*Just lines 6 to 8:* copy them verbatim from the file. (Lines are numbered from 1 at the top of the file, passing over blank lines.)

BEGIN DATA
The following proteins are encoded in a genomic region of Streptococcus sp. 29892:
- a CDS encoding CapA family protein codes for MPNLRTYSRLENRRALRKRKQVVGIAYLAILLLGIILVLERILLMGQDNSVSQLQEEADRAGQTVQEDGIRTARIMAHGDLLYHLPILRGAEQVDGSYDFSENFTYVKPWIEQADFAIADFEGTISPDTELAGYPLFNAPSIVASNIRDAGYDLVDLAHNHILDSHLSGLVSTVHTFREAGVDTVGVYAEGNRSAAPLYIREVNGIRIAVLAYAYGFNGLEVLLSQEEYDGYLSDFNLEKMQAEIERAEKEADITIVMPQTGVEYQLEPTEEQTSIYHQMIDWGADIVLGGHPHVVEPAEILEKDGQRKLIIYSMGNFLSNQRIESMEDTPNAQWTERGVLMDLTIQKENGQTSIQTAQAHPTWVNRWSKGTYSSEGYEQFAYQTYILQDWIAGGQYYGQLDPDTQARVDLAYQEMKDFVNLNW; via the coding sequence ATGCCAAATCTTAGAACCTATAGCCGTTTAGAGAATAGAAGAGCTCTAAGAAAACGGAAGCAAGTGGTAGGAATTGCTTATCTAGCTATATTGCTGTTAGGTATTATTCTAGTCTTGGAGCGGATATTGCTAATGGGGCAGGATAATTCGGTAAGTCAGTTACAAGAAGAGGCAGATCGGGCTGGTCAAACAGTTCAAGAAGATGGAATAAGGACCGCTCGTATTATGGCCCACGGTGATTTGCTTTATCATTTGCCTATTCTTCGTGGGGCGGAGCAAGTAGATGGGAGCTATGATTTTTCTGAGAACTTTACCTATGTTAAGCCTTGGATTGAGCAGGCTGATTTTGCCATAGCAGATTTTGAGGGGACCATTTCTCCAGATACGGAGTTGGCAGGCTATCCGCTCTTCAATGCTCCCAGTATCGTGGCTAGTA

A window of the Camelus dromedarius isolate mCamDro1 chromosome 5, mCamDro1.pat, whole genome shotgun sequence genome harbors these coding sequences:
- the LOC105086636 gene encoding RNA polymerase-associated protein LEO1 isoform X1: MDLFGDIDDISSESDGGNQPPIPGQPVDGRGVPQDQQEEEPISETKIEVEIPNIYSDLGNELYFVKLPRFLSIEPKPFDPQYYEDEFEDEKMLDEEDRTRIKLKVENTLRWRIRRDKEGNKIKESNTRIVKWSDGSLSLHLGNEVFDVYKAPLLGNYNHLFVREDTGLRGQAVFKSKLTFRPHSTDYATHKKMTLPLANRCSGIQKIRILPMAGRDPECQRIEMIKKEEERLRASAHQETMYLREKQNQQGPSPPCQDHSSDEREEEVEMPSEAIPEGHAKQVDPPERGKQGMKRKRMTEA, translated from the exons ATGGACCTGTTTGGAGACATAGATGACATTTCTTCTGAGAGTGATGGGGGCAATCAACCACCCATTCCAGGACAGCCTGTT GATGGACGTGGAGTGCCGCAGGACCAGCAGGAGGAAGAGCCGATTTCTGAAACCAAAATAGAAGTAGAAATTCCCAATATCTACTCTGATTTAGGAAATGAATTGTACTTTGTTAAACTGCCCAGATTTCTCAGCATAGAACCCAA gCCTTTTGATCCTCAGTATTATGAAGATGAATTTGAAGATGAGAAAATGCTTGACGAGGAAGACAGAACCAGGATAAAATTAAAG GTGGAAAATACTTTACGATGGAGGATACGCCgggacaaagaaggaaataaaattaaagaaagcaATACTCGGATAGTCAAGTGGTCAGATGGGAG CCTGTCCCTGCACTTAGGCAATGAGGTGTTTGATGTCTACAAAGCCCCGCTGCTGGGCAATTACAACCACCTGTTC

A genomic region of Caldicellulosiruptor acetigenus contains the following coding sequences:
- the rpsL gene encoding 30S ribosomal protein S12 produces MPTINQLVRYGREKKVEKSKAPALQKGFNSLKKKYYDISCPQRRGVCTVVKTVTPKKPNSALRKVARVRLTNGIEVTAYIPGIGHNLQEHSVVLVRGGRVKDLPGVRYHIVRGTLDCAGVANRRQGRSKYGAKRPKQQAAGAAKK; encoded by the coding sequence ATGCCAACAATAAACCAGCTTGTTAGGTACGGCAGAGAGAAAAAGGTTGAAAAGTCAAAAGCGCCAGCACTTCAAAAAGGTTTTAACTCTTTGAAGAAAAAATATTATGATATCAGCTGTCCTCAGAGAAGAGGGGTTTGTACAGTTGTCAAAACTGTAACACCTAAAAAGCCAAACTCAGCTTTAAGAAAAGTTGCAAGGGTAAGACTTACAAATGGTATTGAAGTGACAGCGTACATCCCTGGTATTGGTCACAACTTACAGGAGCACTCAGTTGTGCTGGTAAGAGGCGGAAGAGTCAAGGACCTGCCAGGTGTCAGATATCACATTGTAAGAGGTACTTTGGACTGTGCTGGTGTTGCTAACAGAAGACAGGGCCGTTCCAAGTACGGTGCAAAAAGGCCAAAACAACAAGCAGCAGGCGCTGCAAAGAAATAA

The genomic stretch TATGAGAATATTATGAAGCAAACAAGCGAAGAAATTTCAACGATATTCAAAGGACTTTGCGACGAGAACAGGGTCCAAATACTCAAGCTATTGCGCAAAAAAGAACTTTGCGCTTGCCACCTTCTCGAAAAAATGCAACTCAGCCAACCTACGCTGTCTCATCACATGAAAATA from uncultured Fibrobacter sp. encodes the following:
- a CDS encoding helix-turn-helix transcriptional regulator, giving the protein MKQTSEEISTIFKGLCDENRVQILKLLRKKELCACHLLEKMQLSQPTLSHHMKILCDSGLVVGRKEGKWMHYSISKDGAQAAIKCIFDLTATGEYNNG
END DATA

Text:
- the rpsL gene encoding 30S ribosomal protein S12 produces MPTINQLVRYGREKKVEKSKAPALQKGFNSLKKKYYDISCPQRRGVCTVVKTVTPKKPNSALRKVARVRLTNGIEVTAYIPGIGHNLQEHSVVLVRGGRVKDLPGVRYHIVRGTLDCAGVANRRQGRSKYGAKRPKQQAAGAAKK; encoded by the coding sequence ATGCCAACAATAAACCAGCTTGTTAGGTACGGCAGAGAGAAAAAGGTTGAAAAGTCAAAAGCGCCAGCACTTCAAAAAGGTTTTAACTCTTTGAAGAAAAAATATTATGATATCAGCTGTCCTCAGAGAAGAGGGGTTTGTACAGTTGTCAAAACTGTAACACCTAAAAAGCCAAACTCAGCTTTAAGAAAAGTTGCAAGGGTAAGACTTACAAATGGTATTGAAGTGACAGCGTACATCCCTGGTATTGGTCACAACTTACAGGAGCACTCAGTTGTGCTGGTAAGAGGCGGAAGAGTCAAGGACCTGCCAGGTGTCAGATATCACATTGTAAGAGGTACTTTGGACTGTGCTGGTGTTGCTAACAGAAGACAGGGCCGTTCCAAGTACGGTGCAAAAAGGCCAAAACAACAAGCAGCAGGCGCTGCAAAGAAATAA

The genomic stretch TATGAGAATATTATGAAGCAAACAAGCGAAGAAATTTCAACGATATTCAAAGGACTTTGCGACGAGAACAGGGTCCAAATACTCAAGCTATTGCGCAAAAAAGAACTTTGCGCTTGCCACCTTCTCGAAAAAATGCAACTCAGCCAACCTACGCTGTCTCATCACATGAAAATA from uncultured Fibrobacter sp. encodes the following:
- a CDS encoding helix-turn-helix transcriptional regulator, giving the protein MKQTSEEISTIFKGLCDENRVQILKLLRKKELCACHLLEKMQLSQPTLSHHMKILCDSGLVVGRKEGKWMHYSISKDGAQAAIKCIFDLTATGEYNNG